I am going to digress a bit now and talk about the representation of Holi in Bollywood films, because I find the subject fascinating. I was putting together a Bollywood playlist for Holi the other day, and noticed something curious. The depiction of love in Holi songs acquires a unique significance in Bollywood. Holi is no longer a celebration of “pure love”, as was the case with the legendary love birds Radha-Krishna, but in their Bollywood renditions the expression of Holi spirit turns vulgar, promiscuous, even forceful. I am not calling them vulgar because they are “non-traditional”, no, but because they are cases of plain and simple molestation. Holi songs always have intoxicated heroes entranced by the spirit of Holi, unabashedly teasing random women, or their love interests, or married women, or grieving widows, or even elderly women, while the women respond to their tawdry comments with coquettishness. In Kati Patang (1970), Rajesh Khanna sings to a random woman, “Aaj na chodenge bas humjoli, khelenge hum holi/ Chahe bheege teri chunariya, chahe bheege choli” (Whether your blouse gets wet, or your churni, I am not letting you go today, because I want to play Holi with you). In Sholay (1975), Hema Maanini responds to Dharmender’s persistent teasing with “Paas aa k chuna na mujhe/ Chahe mujhe dur se bhigole” (Don’t touch me, but you can color me from a distance if you wish), to which Dharmender replies, “Heere ki kani hai tu?/ mitti se bani hai tu?/ Chune se jo toot jayegi?” (Are you made of mud? Are you so fragile that you will break at my touch?). The famous Amitabh Bacchan song from Silsila (1981) goes, “Rang barse, bheege chunar wali, rang barse” (Color rains, the churni clad woman gets drenched).
In these songs (and more) the female body is framed by the male gaze–the voyeuristic camera handled by the male director, the men on screen who covet her, and the male audience who fantasize about her. The problem here is not only the objectification of the female body, but the justification of that gaze, like a cultural sanction for the aggressive and violent behavior of inebriated men, which apparently is completely natural on Holi. This sentiment is best captured in the same Holi song from Sholay (1975) where Hema Malini says to Dharmender, “Jaa re jaa deewane tu/ Holi ke bahane tu/ Ched na mujhe besharam” (Go away, Holi is only your excuse to tease me), to which Dharmender replies “Pooch le zaamane se/ Aise hi bahane se/ Liye or diye dil jaate hai” (Ask the whole world. It is with such excuses that hearts are exchanged). But often these playful desires, as documented by other Bollywood movies, lead to the social crime of rape. In Damini (1993), Urmi, a maid-servant is gang raped on Holi by her employer and his friends and is left for dead on the road. The rapists’ defense lawyer, played by Amresh Puri, says “What the boys did is no big crime. Things like this keep on happening”, while the family shames and blames the victim. The implied rationale is that the women, dressed in their traditional white cotton Holi garments, soaking wet in Holi colors, their flying churnis, transparent blouses, incite the drunken men, who are otherwise blameless. But Damini is a film about rape where the aggressors are ultimately imprisoned, so it has a very strong social message. But the real problem is how such crimes against women are often romanticized and celebrated (in Bollywood) in the guise of Holi. For example, look at this scene from Deewana (1992). Here we have a “romantic” Shah Rukh Khan barging in (with a bunch of vicious looking men) on a woman who is still grieving her husband’s murder, and literally telling her “you cannot stop me from loving you”. (Umm…Yes, I can.) But the heroine’s reaction is unnatural. She doesn’t look sufficiently worried; in fact, she seems to be a little impressed. Do you remember if you found this scene problematic? Did we cringe after watching this? If we didn’t, then why? Why?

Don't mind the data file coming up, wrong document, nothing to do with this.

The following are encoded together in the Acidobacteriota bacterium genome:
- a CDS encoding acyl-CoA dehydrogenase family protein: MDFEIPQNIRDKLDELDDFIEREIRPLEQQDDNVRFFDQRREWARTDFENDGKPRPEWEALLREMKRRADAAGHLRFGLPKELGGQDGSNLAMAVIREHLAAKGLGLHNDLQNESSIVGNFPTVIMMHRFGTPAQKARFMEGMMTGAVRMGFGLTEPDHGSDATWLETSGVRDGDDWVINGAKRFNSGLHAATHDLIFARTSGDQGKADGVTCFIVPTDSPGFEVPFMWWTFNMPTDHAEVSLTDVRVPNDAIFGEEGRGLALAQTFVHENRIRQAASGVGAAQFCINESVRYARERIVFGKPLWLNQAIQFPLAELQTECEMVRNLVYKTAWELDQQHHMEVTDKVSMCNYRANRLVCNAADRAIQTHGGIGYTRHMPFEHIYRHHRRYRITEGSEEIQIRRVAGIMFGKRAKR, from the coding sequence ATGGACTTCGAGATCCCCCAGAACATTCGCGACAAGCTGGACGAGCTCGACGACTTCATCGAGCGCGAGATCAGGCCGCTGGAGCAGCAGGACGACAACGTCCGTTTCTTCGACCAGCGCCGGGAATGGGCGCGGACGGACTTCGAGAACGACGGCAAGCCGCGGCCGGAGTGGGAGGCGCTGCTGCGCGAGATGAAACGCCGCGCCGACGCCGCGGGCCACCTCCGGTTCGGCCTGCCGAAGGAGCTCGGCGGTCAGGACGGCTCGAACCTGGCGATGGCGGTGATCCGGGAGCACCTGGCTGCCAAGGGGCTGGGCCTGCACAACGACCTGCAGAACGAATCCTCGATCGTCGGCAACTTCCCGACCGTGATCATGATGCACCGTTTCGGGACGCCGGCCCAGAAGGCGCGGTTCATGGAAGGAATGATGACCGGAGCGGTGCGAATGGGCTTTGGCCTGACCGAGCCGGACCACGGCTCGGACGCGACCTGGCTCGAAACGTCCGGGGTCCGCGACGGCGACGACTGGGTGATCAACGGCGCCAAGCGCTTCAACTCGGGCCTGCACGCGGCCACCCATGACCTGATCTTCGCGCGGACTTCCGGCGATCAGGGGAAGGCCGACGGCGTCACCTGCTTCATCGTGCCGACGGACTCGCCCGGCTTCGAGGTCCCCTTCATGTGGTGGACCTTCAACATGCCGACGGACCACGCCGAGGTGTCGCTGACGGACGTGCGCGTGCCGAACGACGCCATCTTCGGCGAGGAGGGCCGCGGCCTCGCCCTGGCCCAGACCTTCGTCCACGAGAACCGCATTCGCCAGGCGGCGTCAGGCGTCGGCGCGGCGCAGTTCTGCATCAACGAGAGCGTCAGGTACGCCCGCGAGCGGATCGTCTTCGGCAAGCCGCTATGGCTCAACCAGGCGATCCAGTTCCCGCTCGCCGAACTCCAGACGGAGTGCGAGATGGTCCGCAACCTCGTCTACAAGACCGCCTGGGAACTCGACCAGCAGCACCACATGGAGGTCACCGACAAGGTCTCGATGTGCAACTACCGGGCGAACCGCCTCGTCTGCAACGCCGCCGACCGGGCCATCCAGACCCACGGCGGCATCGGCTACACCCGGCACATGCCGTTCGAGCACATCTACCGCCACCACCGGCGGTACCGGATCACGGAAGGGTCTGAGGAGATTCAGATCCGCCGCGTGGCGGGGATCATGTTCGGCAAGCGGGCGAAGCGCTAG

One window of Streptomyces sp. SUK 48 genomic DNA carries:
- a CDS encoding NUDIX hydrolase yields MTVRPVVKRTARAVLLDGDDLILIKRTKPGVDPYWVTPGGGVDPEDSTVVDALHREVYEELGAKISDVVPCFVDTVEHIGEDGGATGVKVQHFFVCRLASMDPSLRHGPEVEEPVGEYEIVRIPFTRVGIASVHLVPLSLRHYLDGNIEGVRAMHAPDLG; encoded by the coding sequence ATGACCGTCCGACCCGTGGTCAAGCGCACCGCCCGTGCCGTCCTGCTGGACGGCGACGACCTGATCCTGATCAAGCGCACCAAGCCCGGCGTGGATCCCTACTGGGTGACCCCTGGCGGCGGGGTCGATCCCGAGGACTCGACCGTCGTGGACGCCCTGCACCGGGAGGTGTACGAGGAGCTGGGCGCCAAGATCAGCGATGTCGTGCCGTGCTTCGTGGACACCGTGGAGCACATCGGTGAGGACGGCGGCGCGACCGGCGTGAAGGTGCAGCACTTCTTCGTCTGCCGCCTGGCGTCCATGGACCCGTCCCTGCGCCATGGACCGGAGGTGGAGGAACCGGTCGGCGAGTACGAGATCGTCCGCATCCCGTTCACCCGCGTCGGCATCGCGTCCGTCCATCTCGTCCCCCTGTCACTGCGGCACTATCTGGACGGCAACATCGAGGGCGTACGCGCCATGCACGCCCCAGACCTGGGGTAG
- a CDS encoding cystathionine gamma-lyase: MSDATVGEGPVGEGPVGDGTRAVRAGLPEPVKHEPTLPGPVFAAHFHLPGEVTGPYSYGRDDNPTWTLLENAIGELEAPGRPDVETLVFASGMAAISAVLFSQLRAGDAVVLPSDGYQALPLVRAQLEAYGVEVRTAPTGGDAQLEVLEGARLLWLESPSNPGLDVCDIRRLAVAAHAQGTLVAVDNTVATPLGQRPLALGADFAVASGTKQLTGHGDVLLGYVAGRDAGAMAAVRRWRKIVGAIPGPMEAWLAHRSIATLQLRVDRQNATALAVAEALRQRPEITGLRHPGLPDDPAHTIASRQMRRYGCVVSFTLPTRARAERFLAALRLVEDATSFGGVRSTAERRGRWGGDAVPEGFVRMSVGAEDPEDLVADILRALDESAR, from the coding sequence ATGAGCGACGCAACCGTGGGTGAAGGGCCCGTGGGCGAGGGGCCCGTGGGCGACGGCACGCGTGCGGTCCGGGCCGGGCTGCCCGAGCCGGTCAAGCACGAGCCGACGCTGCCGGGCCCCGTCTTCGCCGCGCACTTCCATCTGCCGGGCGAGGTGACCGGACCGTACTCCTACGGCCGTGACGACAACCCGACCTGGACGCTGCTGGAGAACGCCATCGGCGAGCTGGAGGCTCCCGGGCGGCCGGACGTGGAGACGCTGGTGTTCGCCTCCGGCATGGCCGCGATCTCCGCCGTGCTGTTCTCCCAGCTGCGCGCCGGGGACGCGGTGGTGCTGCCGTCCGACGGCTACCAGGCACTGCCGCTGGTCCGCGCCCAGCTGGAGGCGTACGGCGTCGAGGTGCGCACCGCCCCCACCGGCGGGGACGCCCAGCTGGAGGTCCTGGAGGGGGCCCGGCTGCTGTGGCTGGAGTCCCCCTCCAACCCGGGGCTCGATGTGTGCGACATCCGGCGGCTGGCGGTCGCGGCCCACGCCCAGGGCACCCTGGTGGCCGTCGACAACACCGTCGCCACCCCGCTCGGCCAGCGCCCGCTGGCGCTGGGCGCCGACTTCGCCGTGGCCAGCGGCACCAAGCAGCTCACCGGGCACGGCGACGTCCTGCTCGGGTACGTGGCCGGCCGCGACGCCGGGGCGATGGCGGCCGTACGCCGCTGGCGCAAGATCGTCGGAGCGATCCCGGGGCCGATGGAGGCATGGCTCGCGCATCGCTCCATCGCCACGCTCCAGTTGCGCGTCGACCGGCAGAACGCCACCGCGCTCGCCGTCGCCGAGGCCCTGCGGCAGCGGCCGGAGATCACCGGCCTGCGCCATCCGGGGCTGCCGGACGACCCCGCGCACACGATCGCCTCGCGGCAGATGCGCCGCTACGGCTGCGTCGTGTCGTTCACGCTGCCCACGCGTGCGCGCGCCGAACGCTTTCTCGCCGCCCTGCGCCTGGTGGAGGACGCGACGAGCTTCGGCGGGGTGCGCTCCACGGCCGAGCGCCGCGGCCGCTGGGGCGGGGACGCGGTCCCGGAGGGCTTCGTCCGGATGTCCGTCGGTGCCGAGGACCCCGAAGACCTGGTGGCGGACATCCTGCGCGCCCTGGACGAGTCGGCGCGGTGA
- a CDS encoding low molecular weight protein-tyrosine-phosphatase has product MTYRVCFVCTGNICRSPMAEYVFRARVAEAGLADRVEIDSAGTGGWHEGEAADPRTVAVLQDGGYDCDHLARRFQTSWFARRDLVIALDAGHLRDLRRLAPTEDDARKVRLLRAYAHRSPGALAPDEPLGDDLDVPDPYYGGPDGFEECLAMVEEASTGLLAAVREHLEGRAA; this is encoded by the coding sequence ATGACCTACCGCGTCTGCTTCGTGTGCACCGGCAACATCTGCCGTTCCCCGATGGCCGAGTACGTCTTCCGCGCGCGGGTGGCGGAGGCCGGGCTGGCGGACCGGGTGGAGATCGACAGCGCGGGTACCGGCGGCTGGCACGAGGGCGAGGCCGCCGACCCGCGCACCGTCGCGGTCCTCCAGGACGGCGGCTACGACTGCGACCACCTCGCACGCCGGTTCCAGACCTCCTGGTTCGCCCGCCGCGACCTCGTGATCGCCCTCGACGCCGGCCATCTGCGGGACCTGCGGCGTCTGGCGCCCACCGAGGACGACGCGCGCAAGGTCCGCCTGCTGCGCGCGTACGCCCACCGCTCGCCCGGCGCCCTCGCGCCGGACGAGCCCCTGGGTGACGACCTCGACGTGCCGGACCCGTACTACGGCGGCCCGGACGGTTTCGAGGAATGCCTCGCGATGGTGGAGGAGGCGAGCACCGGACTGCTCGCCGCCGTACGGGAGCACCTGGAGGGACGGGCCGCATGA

Thanks for reading my rant. You are being rewarded with a malpua and rabri recipe now, and, also a Holi song that is very close to my heart. Happy Holi, everyone!
Malpua with Rabri recipe
Level: moderate difficulty Preparation time: 10 mins Cooking time: 50 mins Serves: 6
For the sugar syrup
2 cups sugar
1 1/2 cup water
For the malpuas/pancakes
1 cup all purpose flour
1 cup mewa/khoya
1 cup water
1/4 tsp cardamom powder
10-12 pistachios, sliced
ghee or oil for shallow frying
For the rabri
2 cups milk
1/2 tsp cardamom powder
1/2 cup mewa/khoya (at room temperature)
1 can condensed milk
1/2 cup crumbled paneer or ricotta cheese
few strands of saffron
For the sugar syrup
Mix the sugar syrup ingredients in a pan and bring it to a boil. Reduce heat and let it simmer for 7-10 minutes, or until the syrup reaches a thread like consistency. Remove from heat and let cool.
For the malpuas
Mix flour, mewa, water and cardamom powder in a bowl using your hands or a spatula to get a very smooth paste. You want a pancake-batter like consistency. Use more or less water if necessary.
Heat sufficient oil/ghee in a shallow pan, use a scoop or a ladle to pour the batter on to the center of the pan and fry one pancake at a time. Flip when the edges turn light brown and crisp, about 3 minutes. Fry the other side for 3 more minutes. When done remove from the pan with a slotted spoon and drop into the sugar syrup. Repeat for each pancake. Garnish the malpuas with sliced pistachios and serve with chilled rabri. They are also great by themselves.
For the rabri
Mix milk, cardamom powder, mewa, and condensed milk in a deep pan and bring to a boil. Reduce heat and let it simmer for 8-10 minutes, stirring occasionally. Add the crumbled paneer/ricotta cheese and bring to a boil. Remove from heat and add the saffron strands. Serve chilled with hot malpuas.